Welcome


This blog is dedicated to the topics of Course materials, Innovation, and Technology in Education. it is intended as an information source for the college store industry, or anyone interested in how course materials are changing. Suggestions for discussion topics or news stories are welcome.

The site uses Google's cookies to provide services and analyze traffic. Your IP address and user agent are shared with Google, along with performance and security statistics to ensure service quality, generate usage statistics, detect abuse and take action.

Tuesday, February 10, 2015

Study Shows Need for Technology Access

A study on the impact of mobile devices on teaching and learning found technology is helping students achieve more in their studies. Making Learning Mobile 2.0, a two-year study by wireless service provider Kajeet and the educational nonprofit organization Project Tomorrow, looked at one-to-one tablet implementation to evaluate how students used the devices in and outside of the classroom.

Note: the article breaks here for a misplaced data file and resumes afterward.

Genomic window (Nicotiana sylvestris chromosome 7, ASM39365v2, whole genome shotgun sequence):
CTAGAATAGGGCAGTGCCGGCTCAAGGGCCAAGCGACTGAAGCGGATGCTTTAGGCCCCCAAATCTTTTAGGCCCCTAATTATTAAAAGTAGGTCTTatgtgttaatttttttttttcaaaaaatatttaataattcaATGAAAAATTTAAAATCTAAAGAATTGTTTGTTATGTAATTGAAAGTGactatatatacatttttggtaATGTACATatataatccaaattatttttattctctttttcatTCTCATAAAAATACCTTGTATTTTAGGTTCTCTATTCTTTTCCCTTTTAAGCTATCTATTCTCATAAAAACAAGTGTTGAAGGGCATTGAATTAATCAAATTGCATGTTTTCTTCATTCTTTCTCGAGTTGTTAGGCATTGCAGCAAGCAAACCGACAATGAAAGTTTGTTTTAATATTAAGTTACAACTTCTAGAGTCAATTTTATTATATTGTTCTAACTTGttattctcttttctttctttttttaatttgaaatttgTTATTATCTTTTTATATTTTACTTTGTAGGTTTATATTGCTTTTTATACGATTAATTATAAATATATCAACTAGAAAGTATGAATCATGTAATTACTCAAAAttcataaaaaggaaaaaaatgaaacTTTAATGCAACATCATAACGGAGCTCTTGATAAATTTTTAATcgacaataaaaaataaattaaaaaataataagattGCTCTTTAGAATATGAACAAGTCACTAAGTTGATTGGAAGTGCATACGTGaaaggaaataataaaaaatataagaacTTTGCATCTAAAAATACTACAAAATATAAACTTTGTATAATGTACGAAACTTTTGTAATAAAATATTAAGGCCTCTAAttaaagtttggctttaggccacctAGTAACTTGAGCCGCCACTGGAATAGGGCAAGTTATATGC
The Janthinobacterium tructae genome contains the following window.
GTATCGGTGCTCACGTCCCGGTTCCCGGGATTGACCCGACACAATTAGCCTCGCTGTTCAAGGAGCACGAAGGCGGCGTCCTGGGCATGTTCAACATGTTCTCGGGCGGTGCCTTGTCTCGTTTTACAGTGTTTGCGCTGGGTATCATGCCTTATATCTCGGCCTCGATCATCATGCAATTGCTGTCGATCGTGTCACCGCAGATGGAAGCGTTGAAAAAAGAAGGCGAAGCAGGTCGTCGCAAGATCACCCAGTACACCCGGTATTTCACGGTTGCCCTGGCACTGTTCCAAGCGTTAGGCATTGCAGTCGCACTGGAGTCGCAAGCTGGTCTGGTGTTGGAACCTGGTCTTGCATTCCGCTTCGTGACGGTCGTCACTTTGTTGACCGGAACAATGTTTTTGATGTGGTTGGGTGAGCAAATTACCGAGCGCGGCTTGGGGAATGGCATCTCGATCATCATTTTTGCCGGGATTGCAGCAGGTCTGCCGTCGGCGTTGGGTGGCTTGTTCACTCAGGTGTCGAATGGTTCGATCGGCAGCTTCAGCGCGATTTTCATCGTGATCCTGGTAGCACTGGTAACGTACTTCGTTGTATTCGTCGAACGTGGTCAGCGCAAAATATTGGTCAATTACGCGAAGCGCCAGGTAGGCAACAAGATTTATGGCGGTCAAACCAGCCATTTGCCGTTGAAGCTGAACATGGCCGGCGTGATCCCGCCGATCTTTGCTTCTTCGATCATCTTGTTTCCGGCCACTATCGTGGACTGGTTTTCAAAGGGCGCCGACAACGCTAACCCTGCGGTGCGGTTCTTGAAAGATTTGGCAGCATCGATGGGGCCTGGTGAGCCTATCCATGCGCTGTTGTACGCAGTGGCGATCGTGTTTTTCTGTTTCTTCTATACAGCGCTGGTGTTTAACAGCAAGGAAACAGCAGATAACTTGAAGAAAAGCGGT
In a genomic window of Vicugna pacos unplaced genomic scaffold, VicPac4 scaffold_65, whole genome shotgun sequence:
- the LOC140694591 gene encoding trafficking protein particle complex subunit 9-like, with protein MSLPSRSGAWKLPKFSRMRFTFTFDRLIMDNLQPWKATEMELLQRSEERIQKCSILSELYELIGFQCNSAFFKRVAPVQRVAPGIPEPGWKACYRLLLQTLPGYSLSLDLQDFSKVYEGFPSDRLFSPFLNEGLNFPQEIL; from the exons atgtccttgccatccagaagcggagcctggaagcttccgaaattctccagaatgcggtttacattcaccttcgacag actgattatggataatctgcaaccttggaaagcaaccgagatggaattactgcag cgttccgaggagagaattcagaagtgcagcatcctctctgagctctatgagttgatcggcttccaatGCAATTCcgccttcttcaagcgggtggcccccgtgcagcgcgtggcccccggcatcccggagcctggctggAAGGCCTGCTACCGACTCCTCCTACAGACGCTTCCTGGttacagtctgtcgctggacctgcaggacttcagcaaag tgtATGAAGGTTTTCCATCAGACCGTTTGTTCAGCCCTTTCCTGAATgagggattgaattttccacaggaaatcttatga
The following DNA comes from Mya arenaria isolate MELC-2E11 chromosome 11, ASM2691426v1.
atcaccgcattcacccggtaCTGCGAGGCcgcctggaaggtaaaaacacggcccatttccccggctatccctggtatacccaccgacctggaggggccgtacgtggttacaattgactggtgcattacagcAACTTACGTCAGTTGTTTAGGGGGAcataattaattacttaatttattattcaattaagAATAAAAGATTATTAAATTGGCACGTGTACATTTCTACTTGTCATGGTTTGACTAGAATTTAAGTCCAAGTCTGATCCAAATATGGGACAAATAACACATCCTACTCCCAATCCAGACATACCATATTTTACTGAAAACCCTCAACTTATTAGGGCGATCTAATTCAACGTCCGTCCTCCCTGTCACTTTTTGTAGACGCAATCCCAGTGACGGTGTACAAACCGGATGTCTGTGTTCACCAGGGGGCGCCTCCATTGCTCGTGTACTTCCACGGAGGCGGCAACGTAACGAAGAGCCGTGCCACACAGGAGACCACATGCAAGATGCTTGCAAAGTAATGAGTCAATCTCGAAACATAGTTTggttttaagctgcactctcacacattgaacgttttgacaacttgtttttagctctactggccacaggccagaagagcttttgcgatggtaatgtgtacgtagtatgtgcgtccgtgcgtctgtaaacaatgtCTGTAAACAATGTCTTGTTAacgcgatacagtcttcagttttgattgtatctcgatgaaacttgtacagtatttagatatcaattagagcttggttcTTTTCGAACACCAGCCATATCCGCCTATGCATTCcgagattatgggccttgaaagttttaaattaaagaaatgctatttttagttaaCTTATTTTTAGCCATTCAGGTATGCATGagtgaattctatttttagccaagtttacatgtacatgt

The research focused on 127 fifth-graders from Chicago. A majority (93%) of the students were low-income and 45% were considered English language learners. About a third said they didn’t have home Internet access at the beginning of the study.

The report found that home Internet access increased by 53% after the tablets were issued, which led to more reading and writing homework and an increase in reading and writing fluency. In addition, 60% of the students said the tablets helped them improve their reading and writing skills.

“As technology spreads through schools, students are proving eager to embrace it, but that same technology increasingly demands mobile Internet connectivity—preferably broadband—to be fully effective as a tool,” Daniel Neal, CEO and founder of Kajeet, said in an article for eSchool News. “There are still many schools without adequate wireless Internet connectivity to allow mobile devices to function to their full capability. Studies like this one show teachers, students, parents, and administrators the value of not only the technology, but the necessity for connectivity as well.”

No comments: